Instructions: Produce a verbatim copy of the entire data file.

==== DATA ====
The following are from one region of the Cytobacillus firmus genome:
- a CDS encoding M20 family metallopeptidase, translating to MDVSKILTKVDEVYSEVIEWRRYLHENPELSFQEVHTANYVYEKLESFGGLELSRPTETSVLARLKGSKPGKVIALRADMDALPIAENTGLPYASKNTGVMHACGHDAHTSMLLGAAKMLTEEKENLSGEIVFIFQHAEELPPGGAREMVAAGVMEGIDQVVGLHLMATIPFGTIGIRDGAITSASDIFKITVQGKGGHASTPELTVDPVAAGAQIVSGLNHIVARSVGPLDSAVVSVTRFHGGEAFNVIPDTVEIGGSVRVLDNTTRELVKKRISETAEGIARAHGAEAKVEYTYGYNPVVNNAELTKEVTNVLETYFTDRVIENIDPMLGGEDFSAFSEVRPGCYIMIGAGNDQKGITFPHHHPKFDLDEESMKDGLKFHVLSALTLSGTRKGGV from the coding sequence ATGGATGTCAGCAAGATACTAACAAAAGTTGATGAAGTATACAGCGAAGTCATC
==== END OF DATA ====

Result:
The following are from one region of the Cytobacillus firmus genome:
- a CDS encoding M20 family metallopeptidase, translating to MDVSKILTKVDEVYSEVIEWRRYLHENPELSFQEVHTANYVYEKLESFGGLELSRPTETSVLARLKGSKPGKVIALRADMDALPIAENTGLPYASKNTGVMHACGHDAHTSMLLGAAKMLTEEKENLSGEIVFIFQHAEELPPGGAREMVAAGVMEGIDQVVGLHLMATIPFGTIGIRDGAITSASDIFKITVQGKGGHASTPELTVDPVAAGAQIVSGLNHIVARSVGPLDSAVVSVTRFHGGEAFNVIPDTVEIGGSVRVLDNTTRELVKKRISETAEGIARAHGAEAKVEYTYGYNPVVNNAELTKEVTNVLETYFTDRVIENIDPMLGGEDFSAFSEVRPGCYIMIGAGNDQKGITFPHHHPKFDLDEESMKDGLKFHVLSALTLSGTRKGGV from the coding sequence ATGGATGTCAGCAAGATACTAACAAAAGTTGATGAAGTATACAGCGAAGTCATC